(Reuters) - California Governor Gavin Newsom on Friday toured communities devastated by the state’s raging wildfires and said the deadly, record-shattering fire season across the U.S. West should end all debate over climate change.
Newsom, a Democrat, appeared to direct at least some of his remarks at suggestions by U.S. President Donald Trump that poor forest management, and not warming temperatures, were to blame for the raging conflagrations.
“I’m a little bit exhausted that we have to continue to debate this issue. This is a climate damn emergency. This is real and it’s happening. This is the perfect storm,” Newsom, 52, said as he stood on charred, smoky mountain terrain near Oroville in Northern California.
The North Complex fire, which first broke out in August, exploded across more than 200,000 acres (80,937 hectares) this week, killing at least 10 people as it raged near Oroville and surrounding communities.
All told some 100 wildfires across the U.S. West have burned an area nearly as large as the state of New Jersey, putting half a million people under evacuation alert in Oregon and pouring out thick smoke across three states.
Wildfires have killed 24 people since erupting in August.
“The debate is over around climate change. Just come to the state of California. Observe it with your own eyes,” Newsom said.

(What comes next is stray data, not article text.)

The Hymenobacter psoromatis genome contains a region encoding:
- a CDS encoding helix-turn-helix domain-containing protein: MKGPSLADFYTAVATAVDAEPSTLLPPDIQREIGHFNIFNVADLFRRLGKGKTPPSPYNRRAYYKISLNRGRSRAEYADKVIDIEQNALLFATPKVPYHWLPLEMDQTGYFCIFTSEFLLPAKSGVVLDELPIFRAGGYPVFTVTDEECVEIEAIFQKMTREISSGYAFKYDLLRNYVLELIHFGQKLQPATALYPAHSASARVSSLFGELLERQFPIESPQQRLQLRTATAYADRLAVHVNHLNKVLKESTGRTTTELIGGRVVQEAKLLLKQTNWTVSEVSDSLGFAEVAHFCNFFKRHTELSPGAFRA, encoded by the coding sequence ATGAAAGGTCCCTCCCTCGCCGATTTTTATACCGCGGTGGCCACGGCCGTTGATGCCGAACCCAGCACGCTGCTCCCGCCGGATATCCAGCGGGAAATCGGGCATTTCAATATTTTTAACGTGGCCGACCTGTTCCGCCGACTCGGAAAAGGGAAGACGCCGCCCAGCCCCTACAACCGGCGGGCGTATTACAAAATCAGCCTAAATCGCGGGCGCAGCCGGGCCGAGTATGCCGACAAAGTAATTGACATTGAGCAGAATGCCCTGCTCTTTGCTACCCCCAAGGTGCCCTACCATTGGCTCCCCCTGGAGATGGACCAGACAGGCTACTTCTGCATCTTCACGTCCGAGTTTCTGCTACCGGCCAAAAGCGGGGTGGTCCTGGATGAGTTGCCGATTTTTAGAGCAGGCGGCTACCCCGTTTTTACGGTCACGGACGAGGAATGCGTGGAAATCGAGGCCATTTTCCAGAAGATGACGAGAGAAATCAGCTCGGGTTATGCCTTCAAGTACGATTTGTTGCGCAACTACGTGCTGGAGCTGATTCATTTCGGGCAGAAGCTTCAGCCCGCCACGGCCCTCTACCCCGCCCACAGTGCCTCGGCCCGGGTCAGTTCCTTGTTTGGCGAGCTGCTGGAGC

“California, folks, is America fast forward. What we’re experiencing right here is coming to communities all across the United States of America unless we get our act together on climate change, unless we disabuse ourselves of all the B.S. that’s being spewed by a very small group of people that have an ideological reason to advance the cause of a 19th century framework and solution,” he said.
The governor demurred when asked by reporters to respond directly to suggestions by Trump, a Republican, that seasonal wildfires could be mitigated if state and local officials had worked harder to clear dense, dry underbrush.
Newsom said he had spoken by phone to Trump this week and that the president had “reinforced his commitment” to aid firefighting and recovery efforts.
“I’m not going to suggest for a second that the forest management practices in the state of California over a century plus have been ideal,” the governor said. “But that’s one point. But it’s not the point. The reality here is the mega fires that we’re experiencing come from these mega droughts that we’ve experienced.”
Reporting by Dan Whitcomb; Editing by David Gregorio
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